Their skepticism is job security for you. More often than not, sports organizations want someone on staff to "just handle it" so they can get back to the main focuses of their jobs.
A Sports Career Path in IT Security
Should you find employment managing the networks and systems of a professional sports team, the first thing you'll need to do is to set out on a mission to convince your staff of the importance of all kinds of security. The Astro-hack will undoubtedly create a teachable moment because as its repercussions continue (and as other hacks likely come to light).
The motivation should be easy.
Tom Brady, one of the premiere quarterbacks in the league, is once again facing a four-game suspension for the underinflated balls in New England. St. Louis nearly lost a draft pick thanks to Correa. Fines will abound with this type of behavior, despite the usual defense that "everyone's doing it, we just got caught."
It's unclear yet whether the stiffness of the penalties is getting everyone's attention.
The whole field is so new that there are few precedents besides these two cases, so the question is whether other teams think that their commissioners will hit them hard over a violation or if they can escape by blaming it on a rogue computer guy who was trying to make a name for himself.
League Rules Haven't Caught up to Cyber Crime
NASCAR has perhaps the clearest regulations of cheating, with paragraph after paragraph of explicit and specific descriptions of violations and the associated penalties. Other sports are shooting from the hip, with no real idea of what they might do given any of a near-endless list of irregularities to consider.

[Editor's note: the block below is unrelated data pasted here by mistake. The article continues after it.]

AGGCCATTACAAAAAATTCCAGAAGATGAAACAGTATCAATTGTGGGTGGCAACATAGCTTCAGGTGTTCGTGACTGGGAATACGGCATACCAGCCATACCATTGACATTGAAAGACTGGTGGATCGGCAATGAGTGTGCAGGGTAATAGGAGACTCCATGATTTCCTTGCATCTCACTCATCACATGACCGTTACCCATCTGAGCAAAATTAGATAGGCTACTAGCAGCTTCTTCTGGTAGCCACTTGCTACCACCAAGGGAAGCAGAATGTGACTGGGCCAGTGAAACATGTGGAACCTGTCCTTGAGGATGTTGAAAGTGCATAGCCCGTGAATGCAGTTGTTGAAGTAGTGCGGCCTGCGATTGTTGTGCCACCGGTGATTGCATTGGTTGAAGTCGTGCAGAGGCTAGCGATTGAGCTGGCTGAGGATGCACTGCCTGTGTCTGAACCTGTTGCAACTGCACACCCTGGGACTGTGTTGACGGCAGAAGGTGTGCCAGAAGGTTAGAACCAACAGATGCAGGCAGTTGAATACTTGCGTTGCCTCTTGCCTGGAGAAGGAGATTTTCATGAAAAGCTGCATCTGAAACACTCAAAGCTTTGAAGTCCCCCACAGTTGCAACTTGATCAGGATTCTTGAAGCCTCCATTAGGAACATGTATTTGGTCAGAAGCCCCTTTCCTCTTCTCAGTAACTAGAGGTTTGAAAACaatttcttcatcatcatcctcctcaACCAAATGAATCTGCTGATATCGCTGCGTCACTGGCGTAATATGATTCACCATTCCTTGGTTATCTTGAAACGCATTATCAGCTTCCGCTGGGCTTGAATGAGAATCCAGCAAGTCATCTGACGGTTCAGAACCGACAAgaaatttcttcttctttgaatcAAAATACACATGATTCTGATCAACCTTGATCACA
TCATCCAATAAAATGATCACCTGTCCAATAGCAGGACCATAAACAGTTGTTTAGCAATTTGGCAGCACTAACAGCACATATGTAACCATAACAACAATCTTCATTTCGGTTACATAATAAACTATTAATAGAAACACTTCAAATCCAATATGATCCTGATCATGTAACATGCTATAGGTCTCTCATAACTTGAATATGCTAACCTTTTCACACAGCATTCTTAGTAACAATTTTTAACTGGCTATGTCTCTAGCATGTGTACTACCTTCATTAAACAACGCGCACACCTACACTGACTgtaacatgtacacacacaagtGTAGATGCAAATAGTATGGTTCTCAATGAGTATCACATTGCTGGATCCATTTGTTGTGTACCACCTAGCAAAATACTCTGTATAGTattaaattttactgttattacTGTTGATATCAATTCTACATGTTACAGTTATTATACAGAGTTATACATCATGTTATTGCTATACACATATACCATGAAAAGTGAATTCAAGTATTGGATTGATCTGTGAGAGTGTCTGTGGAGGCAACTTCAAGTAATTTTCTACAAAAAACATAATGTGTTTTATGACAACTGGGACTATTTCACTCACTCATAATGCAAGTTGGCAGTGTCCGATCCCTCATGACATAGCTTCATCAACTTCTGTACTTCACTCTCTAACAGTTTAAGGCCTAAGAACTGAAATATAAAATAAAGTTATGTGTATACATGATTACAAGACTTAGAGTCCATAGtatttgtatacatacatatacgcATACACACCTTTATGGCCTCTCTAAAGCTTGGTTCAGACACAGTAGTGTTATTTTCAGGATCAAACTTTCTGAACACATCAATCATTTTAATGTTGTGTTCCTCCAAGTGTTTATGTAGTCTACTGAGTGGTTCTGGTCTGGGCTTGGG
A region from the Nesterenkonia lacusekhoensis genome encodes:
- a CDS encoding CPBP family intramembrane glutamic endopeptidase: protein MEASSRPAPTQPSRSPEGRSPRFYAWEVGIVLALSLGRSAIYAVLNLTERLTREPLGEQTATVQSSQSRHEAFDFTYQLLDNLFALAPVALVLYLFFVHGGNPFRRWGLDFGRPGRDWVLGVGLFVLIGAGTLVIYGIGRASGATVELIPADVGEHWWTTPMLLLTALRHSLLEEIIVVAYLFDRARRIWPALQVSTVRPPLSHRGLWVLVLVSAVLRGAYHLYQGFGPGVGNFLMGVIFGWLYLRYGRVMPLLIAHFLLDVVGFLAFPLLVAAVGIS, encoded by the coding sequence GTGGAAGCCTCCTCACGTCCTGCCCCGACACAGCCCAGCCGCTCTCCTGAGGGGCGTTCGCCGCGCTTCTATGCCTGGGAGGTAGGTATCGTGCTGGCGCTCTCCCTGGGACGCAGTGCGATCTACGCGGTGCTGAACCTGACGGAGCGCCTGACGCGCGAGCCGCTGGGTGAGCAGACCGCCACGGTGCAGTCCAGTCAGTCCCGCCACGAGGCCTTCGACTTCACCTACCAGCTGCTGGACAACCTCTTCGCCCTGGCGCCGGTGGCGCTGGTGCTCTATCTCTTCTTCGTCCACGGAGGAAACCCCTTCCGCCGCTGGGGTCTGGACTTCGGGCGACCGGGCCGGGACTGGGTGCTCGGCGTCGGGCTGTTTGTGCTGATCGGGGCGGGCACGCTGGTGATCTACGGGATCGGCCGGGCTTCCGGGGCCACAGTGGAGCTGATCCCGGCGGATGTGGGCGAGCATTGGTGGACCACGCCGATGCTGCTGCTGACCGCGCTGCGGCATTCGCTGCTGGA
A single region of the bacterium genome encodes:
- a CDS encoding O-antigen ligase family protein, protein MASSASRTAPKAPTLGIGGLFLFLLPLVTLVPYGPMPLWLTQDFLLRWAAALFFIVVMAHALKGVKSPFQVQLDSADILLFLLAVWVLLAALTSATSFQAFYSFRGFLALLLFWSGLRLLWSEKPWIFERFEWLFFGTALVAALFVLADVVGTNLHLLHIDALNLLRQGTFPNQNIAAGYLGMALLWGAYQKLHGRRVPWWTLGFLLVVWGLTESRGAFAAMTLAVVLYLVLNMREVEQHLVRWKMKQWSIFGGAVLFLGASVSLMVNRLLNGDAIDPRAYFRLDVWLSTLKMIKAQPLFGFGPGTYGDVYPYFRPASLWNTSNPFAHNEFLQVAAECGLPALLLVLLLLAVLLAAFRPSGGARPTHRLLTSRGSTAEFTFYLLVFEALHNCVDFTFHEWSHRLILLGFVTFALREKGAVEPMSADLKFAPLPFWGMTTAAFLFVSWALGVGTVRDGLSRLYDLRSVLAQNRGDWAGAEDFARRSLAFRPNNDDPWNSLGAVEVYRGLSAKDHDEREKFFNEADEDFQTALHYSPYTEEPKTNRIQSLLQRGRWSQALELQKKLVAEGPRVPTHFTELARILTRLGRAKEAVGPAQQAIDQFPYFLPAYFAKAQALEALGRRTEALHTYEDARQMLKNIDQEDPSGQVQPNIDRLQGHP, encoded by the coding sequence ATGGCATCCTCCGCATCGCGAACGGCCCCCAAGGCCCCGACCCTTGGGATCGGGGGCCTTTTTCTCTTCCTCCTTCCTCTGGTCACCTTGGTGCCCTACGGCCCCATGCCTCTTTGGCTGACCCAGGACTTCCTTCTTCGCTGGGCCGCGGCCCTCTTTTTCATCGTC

The issuance of penalties is tough to figure out because it is so hard to determine the damage done.
If a team steals intelligence about a draft pick who turns out to be horrible, they've been punished pretty badly by wasting a draft pick. A perfect example is Sam Bowie drafted before Michael Jordan in 1984, who couldn't stay healthy long enough to establish the legacy that he was expected to generate out of Kentucky. If the Trailblazers stole positive info on Bowie and it backfired, punishment served (BTW, we are not saying they did, just drawing a comp).
Leagues can always suspend coaches as New Orleans Saints coach Sean Payton found out in the bountygate scandal. But that was an on-field violation, clearly designed to injure people. Commissioners can also suspend players, seize draft picks, and issue fines.
But there is also the possibility that the leagues will develop a more tailored approach, such as canceling a trade if it's found to have been developed with stolen information. They could nullify contracts or shorten their lengths. Almost anything will be on the table, and once the various penalties are hashed out in court, it will be interesting to see who gets caught and what punishment they receive.
At the heart of all competition is a belief in the importance of good sportsmanship. And while no one would deny that there's cheating going on in every sport, there is still a steady pursuit of underhanded tactics.
Preventing and detecting those, when they are electronic in nature, stands to be a growth industry for years to come.